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I’ve been thinking about how to express joins in my pure Java query library.

Hibernate and other ORMs allow you to map collection fields via join tables. They will take care of cascading inserts and deletes from multiple tables for you.

While this is nice and easy, it can to cause problems with bigger object graphs because it hides the performance implications of what it is going on from you. You may appear to be saving a single object but that might translate into modifying millions of rows.

There is still more complexity, as you can map the same relational structure into different Java datatypes. Different hibernate collections have different performance characteristics. Sets have a query performance penalty from ensuring uniqueness, Lists have an ordering penalty, and bags have a persistence cost from recreating the collection on save.

This complexity makes me think that transparently doing joins and mapping collection properties is not a good idea at least without a lot of thought.

The nice thing about what I had so far was that there were no Strings needed (Except for values). All properties were referred to as Java properties. There was also no code generation needed (Unlike JOOQ).

This is what I’ve come up with for creating and querying many to many relationships. Let’s say we have Person and Conspiracy entities. Persisted as per my last post.

class Person {
	String getFirstName();
	String getLastName();
	// ...
class Conspiracy {
	String getName();	
	// ...

A person can be in multiple conspiracies, and conspiracies can have many people involved, so we need another relationship table in the database schema.

I’ve got the following code creating a conspiracy_person table with appropriate foreign keys. It’s reasonably nice. Unfortunately we have to have separate fieldLeft and fieldRight methods for fields referencing the right and left hand side of the relationship. It’s type erasure’s fault as usual. We can’t have a methods that differ only by their generic type parameters.

create(relationship(Conspiracy.class, Person.class))

Equivalent to

CREATE TABLE IF NOT EXISTS conspiracy_person ( 
    conspiracy_name text, 
    person_first_name text,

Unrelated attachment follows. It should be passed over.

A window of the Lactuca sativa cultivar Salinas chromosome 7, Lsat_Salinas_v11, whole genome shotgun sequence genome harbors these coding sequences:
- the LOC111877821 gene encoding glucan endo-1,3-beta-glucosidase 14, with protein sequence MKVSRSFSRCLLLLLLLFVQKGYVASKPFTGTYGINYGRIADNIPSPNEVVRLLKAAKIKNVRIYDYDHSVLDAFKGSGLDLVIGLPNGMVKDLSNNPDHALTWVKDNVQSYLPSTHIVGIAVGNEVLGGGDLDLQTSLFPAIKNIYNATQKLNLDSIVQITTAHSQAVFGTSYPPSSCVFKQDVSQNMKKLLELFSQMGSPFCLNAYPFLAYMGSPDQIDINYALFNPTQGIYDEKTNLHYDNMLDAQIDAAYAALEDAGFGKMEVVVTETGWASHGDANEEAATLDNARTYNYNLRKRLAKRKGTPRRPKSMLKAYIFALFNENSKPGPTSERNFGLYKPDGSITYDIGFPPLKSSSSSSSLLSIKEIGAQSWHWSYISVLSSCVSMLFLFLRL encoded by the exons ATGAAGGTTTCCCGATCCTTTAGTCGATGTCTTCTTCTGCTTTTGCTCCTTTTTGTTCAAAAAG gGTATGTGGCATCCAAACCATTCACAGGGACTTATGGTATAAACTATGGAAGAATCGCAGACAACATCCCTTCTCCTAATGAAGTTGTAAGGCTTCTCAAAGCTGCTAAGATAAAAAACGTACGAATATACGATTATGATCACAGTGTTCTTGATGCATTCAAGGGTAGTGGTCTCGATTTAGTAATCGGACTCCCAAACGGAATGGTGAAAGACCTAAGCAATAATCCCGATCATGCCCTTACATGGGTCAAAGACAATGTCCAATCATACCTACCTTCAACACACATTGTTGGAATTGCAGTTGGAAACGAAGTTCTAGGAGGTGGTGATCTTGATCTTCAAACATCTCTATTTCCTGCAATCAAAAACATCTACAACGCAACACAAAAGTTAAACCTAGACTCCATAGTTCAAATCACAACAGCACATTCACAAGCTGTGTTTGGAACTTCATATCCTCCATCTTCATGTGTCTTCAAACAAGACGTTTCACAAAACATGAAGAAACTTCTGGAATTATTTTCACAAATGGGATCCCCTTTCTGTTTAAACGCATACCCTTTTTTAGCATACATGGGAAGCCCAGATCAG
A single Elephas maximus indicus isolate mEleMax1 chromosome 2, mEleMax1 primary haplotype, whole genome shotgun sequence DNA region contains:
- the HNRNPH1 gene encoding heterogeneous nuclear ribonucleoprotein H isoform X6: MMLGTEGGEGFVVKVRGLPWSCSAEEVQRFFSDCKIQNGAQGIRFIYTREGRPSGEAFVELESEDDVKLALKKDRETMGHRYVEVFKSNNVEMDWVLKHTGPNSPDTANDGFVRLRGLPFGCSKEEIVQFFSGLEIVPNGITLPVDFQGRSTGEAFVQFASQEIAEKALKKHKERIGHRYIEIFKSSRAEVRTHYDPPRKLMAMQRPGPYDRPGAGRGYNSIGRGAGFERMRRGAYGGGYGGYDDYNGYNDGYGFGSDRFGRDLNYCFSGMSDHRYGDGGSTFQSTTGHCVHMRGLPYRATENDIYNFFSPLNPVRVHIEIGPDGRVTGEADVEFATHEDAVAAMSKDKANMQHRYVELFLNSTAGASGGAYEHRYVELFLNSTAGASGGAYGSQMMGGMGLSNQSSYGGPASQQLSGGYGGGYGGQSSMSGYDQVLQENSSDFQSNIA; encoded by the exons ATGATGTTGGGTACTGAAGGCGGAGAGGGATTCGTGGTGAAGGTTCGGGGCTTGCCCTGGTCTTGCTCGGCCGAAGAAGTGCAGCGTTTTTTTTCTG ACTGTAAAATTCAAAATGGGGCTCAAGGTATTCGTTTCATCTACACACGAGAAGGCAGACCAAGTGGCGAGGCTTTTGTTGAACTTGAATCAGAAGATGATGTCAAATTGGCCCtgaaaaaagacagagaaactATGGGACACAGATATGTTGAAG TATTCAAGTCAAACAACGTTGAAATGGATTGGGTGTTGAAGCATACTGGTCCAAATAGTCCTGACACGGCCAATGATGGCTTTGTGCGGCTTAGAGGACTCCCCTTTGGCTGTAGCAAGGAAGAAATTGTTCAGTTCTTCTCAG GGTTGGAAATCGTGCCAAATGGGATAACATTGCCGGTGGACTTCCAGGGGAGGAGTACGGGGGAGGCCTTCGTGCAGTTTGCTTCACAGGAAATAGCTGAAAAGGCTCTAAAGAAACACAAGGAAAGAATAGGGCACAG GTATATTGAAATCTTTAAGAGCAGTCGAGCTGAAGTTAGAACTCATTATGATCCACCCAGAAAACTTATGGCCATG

person_last_name text 

We can delete in the same manner as we did with simple tables. Again I can’t see a way to avoid having left/right in the method names.

delete(relationship(Conspiracy.class, Person.class))

Equivalent to

DELETE FROM conspiracy_person WHERE conspiracy_name = ? AND person_last_name = ?;

Now for saving a collection. Saving all the items in a collection at once is something we’re likely to want to do. We can do the following and for each person in our conspiracy, persist the relationship between the conspiracy and the person. This is going to be slow, but at least we’ve made it obvious what we’re doing.

nsa.getMembers().forEach(agent -> {
    insert(nsa, agent)

Equivalent to repeated

INSERT INTO conspiracy_person (
) VALUES ( ?, ?, ? )

Finally, let’s query using our new join tables.

Mapper<Person> personMapper = Mapper.mapper(Person::new)
Optional<Person> person = from(Person.class)
    .join(relationship(Conspiracy.class, Person.class).invert())
    .using(Person::getFirstName, Person::getLastName)
    .select(personMapper, this::openConnection);

This generates and executes the following SQL, and returns us an instance of a Person.

SELECT * FROM person 
JOIN conspiracy_person 
ON person.first_name = conspiracy_person.person_first_name 
AND person.last_name = conspiracy_person.person_last_name 
JOIN conspiracy 
ON conspiracy_person.conspiracy_name = 
WHERE person.last_name = ? 
AND = ?

There are some slightly clunky things. You have to specify any “where” conditions before joining to another table. This is so the type system can help you pass properties on the correct type. In the above example the first where call that takes a Person::getLastName would fail to compile if passed a Conspiracy::getName. This annoyingly means the query reads in a different order to the SQL generated.

You can also only join on tables in an chainable order. If you are querying table A you can only join to table B if there is a key to join to A with. If you query table A, then join to B, you can not then join to another table that could join to A. This is obviously a problem for many queries and needs addressing, but type erasure has made my head hurt enough for one afternoon 🙂

There’s lots of other things to think about too. e.g. More complex boolean join conditions. More complex join tables; One-to-many relationships; Pluggable naming conventions/Database support.

The code is on github here.

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